Sunday, April 28, 2013

Early Thoughts on D&D Next

So, I've skimmed through Next and wanted to share my initial impressions. These are subject to change. I should have a more in-depth perspective next weekend. If we get to playtest today, that is.

I had the entire thing printed at OfficeDepot. It clocked it at well over 300 pages, including the Caves of Chaos playtest adventure. For the $30 pricetag I got a pretty damn complete game. Characters that can advance to 20th level, in a variety of classes. Spells of up to 9th level for clerics, druids, and wizards, along with abbreviated lists for paladins and rangers. A full range of monsters is in the bestiary, including demons, devils, and dragons. Finally, there is a decent assortment of magic items. An experienced DM could get a lot of mileage out of this playtest packet as-is.

Some of the things I am happy with (in no particular order)

Skills and Backgrounds

I like when skills exist to define a character. I want them to mean that a character is better at something than a character who isn't skilled at that same something. I do not like it when skills exclude characters from certain activities. For example, if my guy has the Ride skill, it just means he is particularly apt at riding. If he doesn't, he can still ride, but might encounter problems if he is forced to charge into battle.

The Skill Die is a pretty cool idea. It opens the door for someone to really knock a skill check out of the park, but doesn't remove the possibility of catastrophic failure. It also avoids the pitfall of the escalating DC in lock-step with the improving skill ability.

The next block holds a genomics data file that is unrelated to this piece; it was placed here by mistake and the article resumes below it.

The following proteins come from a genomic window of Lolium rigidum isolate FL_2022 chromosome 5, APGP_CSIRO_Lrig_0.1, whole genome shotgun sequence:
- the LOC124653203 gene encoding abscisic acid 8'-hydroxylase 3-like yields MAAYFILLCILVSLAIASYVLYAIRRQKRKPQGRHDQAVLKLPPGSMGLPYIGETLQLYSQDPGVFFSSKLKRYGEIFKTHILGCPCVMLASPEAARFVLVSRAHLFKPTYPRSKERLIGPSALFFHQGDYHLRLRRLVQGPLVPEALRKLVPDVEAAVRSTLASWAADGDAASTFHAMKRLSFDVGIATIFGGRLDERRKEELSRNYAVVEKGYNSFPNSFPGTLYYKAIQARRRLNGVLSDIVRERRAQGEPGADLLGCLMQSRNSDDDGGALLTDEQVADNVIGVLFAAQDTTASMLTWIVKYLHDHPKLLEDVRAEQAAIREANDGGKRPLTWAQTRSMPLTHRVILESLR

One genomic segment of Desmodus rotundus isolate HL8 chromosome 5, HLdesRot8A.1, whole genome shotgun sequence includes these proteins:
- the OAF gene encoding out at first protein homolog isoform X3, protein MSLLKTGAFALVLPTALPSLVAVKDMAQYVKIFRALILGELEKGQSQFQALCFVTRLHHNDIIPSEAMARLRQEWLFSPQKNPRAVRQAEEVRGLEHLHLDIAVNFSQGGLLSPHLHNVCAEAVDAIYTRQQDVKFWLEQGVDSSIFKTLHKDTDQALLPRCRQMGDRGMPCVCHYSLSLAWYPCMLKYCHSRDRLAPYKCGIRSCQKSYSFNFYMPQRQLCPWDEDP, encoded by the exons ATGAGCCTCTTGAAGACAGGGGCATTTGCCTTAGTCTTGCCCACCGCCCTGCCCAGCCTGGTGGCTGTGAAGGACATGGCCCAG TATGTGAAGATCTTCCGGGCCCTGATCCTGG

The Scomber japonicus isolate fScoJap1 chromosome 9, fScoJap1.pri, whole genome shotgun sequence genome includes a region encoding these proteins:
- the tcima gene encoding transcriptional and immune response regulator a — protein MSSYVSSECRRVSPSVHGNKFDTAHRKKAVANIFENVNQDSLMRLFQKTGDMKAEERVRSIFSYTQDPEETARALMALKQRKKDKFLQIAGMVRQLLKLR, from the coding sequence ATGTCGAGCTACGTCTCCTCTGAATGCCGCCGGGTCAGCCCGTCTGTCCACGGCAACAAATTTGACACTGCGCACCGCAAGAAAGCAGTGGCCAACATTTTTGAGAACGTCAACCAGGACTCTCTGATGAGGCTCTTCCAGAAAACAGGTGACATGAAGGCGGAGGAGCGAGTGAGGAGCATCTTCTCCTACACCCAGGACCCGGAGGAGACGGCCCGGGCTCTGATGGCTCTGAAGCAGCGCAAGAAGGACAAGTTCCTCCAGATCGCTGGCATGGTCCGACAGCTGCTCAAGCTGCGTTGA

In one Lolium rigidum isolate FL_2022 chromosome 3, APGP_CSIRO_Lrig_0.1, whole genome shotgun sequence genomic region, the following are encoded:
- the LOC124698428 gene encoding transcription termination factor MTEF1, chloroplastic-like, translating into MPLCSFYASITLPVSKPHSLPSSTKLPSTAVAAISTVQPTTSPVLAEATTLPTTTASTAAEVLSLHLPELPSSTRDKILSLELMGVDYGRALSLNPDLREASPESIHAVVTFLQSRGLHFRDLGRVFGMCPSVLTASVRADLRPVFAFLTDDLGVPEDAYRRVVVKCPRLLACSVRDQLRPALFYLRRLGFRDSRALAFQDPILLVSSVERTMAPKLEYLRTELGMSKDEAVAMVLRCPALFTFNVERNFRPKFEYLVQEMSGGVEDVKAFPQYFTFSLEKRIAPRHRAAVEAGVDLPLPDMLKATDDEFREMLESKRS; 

Backgrounds are ok. They provide a logical framework to hang skills on, as well as providing a minor game effect, mostly tied to role playing. They don't provide any sort of bonus or mechanical interface, which I like. They exist only to tie the character to the setting. Since they aren't mechanical in nature, it would also be easy enough to ignore them altogether.

Feats and Specialties

One of the things that turned me off 3.x was Feats. Not in principle, because I actually like the idea. They were too vital in 3.x, though. And not just in and of themselves, but the right combinations were crucial to player enjoyment. In this playtest packet they are more in line with my desire for them. Like skills, they add a dimension to the character. In fact, I'm not so sure that some of them shouldn't be skills. I think I get why they're not, but I want to wait until I have a firmer grasp before I comment further.

For now, the list is mercifully short, and there are no complicated "feat trees". In fact, there are only seven with other feats as prerequisites, and none of those have other feats as prereqs. Mostly, the prereqs are either a certain level (class not specified), a stat minimum, and/or a certain class ability.

The feats are broken out into four categories: General, Expert, Magic, and Martial. The categories do not seem to exist as "barriers", but moreso to direct class-based bonus feats. For example, any class can take martial feats, but fighters get bonus martial feats at certain levels.

Specialties are pretty much the feat equivalent of backgrounds related skills. They don't provide any benefits whatsoever (beyond what an individual DM or player may read into them). They suggest a list of feats at each "feat level", but it is strictly a suggestion. Specialties would be even easier to ignore than backgrounds. They seem to exist as a "jumping off point" to help a player get into character. As such, they seem to be something new players would benefit from more than experienced players.


  • There are only 12 Conditions
  • Classes get a +1 to any stat, although it is highly recommended that the bonus be taken in a class relevant stat.

I know there were some other odds and ends I noted, but they slip my mind right now. I'll be back with more later.

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